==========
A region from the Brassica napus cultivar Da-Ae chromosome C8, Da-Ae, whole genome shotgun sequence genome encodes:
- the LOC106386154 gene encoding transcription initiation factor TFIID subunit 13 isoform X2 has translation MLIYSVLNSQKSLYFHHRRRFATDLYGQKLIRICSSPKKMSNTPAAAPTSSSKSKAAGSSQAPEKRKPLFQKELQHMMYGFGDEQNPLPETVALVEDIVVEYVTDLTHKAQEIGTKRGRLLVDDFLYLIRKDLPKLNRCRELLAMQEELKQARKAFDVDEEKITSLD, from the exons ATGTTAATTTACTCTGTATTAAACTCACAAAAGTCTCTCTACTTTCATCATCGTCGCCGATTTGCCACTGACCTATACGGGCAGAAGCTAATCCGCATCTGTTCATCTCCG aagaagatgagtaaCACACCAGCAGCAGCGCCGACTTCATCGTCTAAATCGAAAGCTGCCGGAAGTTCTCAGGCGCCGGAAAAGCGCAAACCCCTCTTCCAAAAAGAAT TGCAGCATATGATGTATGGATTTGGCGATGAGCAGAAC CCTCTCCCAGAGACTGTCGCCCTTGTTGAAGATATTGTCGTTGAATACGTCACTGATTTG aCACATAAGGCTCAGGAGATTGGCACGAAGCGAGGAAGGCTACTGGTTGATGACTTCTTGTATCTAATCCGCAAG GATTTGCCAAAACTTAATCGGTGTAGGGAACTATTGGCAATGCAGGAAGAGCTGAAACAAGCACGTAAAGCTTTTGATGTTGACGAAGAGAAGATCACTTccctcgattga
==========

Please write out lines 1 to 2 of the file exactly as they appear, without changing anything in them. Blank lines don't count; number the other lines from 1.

A region from the Brassica napus cultivar Da-Ae chromosome C8, Da-Ae, whole genome shotgun sequence genome encodes:
- the LOC106386154 gene encoding transcription initiation factor TFIID subunit 13 isoform X2 has translation MLIYSVLNSQKSLYFHHRRRFATDLYGQKLIRICSSPKKMSNTPAAAPTSSSKSKAAGSSQAPEKRKPLFQKELQHMMYGFGDEQNPLPETVALVEDIVVEYVTDLTHKAQEIGTKRGRLLVDDFLYLIRKDLPKLNRCRELLAMQEELKQARKAFDVDEEKITSLD, from the exons ATGTTAATTTACTCTGTATTAAACTCACAAAAGTCTCTCTACTTTCATCATCGTCGCCGATTTGCCACTGACCTATACGGGCAGAAGCTAATCCGCATCTGTTCATCTCCG aagaagatgagtaaCACACCAGCAGCAGCGCCGACTTCATCGTCTAAATCGAAAGCTGCCGGAAGTTCTCAGGCGCCGGAAAAGCGCAAACCCCTCTTCCAAAAAGAAT TGCAGCATATGATGTATGGATTTGGCGATGAGCAGAAC CCTCTCCCAGAGACTGTCGCCCTTGTTGAAGATATTGTCGTTGAATACGTCACTGATTTG aCACATAAGGCTCAGGAGATTGGCACGAAGCGAGGAAGGCTACTGGTTGATGACTTCTTGTATCTAATCCGCAAG GATTTGCCAAAACTTAATCGGTGTAGGGAACTATTGGCAATGCAGGAAGAGCTGAAACAAGCACGTAAAGCTTTTGATGTTGACGAAGAGAAGATCACTTccctcgattga